This article was first published on Louder Than War on 17 September 2013.


Joanna Gruesome – Weird Sister (Fortuna Pop!)
CD / DL / LP
Available now


Beautifully feral punk pop debut from Cardiff-based five-piece Joanna Gruesome.

Weird Sister, the debut album from punk poppers Joanna Gruesome, crashes onto your stereo with brash self-assuredness and a tumbling riff that gently but firmly demands attention.

Anti-Parent Cowboy Killers starts with Alanna McArdle’s soft, dreamy but upbeat vocal. Her voice in the verse, and elsewhere on the album, juxtaposes nicely when words break through the ethereal haze and undeniably dark, occasionally dumb, but always viscerally real themes settle around your shoulders.

But this is a sugar-coated punk pill and the chorus on this first track is a delicious gob of intent, fulfilled over the subsequent songs. Throughout the album’s 30 minute run we get plenty of these Jekyll and Hyde skirmishes as pop vocals tussle with hardcore riffs and beats. This is not a fight for superiority though, not a battle where only one can be held victorious. Rather, this is the twisting and turning of a prismatic sound, different facets reflecting influence and style as they come to the fore but all part of the same glorious gem.

Second track Sugarcrush speeds through – rhythm and guitar whirring at breakneck pace. If you’ve yet to catch this band live, this track, more than any other on the album, comes closest to delivering that experience. Fast, furious and frankly fantastic.

It’s also the first point at which the mix of the album falls a little short with backbeat lower than it deserves. But it’s a minor quibble, and one that won’t register with many who’ll be too lost in the sound to care that the lo-fi aesthetic has been carried through in that way.

Wussy Void, Madison and Lemonade Grrrl all power through, variations on the definite style being set by the band.

All through the record are plenty of strong musical touch points from REM to MBV, Huggy Bear to Bis, Far to The Smiths. One of the most unexpected, but perfectly sensible, is Splendora, best remembered (by those of us older enough to) for the theme tune to MTV’s Daria animation. And it’s not just the shared sound but a little of the ethos too. Joanna Gruesome, like the cartoon’s protagonist, as an outsider, a realist, the cynic unable to deny their own heart.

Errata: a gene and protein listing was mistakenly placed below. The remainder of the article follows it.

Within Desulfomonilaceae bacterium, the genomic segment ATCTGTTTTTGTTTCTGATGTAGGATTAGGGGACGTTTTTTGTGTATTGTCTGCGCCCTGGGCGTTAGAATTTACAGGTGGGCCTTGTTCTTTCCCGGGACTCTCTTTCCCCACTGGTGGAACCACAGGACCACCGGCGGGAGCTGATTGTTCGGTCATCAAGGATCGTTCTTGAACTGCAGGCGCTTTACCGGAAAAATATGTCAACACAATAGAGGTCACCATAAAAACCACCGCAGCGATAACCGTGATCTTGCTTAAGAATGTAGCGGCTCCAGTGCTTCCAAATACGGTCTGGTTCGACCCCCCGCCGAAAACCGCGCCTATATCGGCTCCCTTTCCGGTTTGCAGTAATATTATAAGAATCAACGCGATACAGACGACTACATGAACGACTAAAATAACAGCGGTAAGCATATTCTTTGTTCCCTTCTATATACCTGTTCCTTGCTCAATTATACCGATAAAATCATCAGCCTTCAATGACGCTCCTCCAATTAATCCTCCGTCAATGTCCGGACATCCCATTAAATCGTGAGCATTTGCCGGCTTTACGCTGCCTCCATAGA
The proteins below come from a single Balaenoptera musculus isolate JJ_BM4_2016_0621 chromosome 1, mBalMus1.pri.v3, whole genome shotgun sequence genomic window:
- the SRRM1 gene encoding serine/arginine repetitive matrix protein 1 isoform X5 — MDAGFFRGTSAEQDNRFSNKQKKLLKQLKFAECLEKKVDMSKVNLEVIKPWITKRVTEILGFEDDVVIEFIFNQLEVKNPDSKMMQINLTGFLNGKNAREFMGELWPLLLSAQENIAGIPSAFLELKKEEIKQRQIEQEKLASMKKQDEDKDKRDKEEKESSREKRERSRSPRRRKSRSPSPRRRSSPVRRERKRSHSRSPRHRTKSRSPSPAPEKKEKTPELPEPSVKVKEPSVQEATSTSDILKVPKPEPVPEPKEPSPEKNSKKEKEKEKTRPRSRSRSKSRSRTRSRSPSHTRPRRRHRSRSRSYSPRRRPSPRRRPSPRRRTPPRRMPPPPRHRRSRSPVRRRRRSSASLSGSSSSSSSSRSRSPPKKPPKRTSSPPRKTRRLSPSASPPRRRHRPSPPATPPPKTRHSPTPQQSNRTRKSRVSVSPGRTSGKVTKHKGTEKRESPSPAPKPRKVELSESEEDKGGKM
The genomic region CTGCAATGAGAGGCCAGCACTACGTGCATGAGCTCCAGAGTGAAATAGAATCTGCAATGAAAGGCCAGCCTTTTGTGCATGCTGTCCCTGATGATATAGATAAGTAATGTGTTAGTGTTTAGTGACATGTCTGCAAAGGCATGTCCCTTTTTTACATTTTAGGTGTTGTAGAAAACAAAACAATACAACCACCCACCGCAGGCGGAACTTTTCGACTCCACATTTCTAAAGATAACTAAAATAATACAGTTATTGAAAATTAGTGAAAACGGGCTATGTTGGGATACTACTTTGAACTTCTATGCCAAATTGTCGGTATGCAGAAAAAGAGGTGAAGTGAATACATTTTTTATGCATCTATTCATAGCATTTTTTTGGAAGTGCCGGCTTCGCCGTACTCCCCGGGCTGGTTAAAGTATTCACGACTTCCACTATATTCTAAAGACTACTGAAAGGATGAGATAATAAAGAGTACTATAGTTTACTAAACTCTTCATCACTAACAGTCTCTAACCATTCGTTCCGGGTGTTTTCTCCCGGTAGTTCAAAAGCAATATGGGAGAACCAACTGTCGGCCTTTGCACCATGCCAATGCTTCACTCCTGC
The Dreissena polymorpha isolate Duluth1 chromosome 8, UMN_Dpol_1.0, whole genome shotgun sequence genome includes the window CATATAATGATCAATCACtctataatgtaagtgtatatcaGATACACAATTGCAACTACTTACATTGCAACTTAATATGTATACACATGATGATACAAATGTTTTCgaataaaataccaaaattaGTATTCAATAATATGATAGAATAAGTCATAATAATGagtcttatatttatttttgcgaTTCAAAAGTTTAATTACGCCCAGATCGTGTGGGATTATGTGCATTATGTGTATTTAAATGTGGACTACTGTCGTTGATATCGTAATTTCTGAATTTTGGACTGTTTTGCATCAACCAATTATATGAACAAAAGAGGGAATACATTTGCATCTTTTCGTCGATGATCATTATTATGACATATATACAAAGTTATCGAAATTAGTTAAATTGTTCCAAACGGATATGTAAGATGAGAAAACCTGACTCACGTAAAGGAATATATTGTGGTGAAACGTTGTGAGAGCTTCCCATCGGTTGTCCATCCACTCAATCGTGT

Secret Surprise has the rounded, warm riffs of your best Britpop, the raw, echoing, half-shout half-sung desperate refrain and more of that speed hardcore to back it all. It’s a touch of what made emotional hardcore brilliant back in the early ’00s before it became a characature of itself, a pinch of what made grunge so vital to the disenfranchised. It’s an evolution of many great scenes and sounds that have passed before our ears over the last few decades.

The pound and chime of Candy is a pirouetting elephant of a melody. It dances fancifully but forcefully behind the girl/boy vocals and stands aside for a military drumbeat to break through. The song quickly climaxes in a woozy melt of sound before giving way to the punchy punk pop of Graveyard.

Closer Satan signs off the debut with a gently-strummed lullaby that breaks out into an undulating, glowing chorus before simmering down and quietly switching off the album’s light. It’s exactly how this half hour of punk pop power needs to end; an intake of breath before hitting play for another listen.

This is a fairytale of an album – shimmering surface sounds but a smart and sinister undertone. An intelligent, emotional and assured debut from a band that without arrogance or disdain don’t care for your approval but are methodically, creatively getting on with their work.

A blistering first record from a band set to take their rightful place in indie history.

All words by Sarah Lay.

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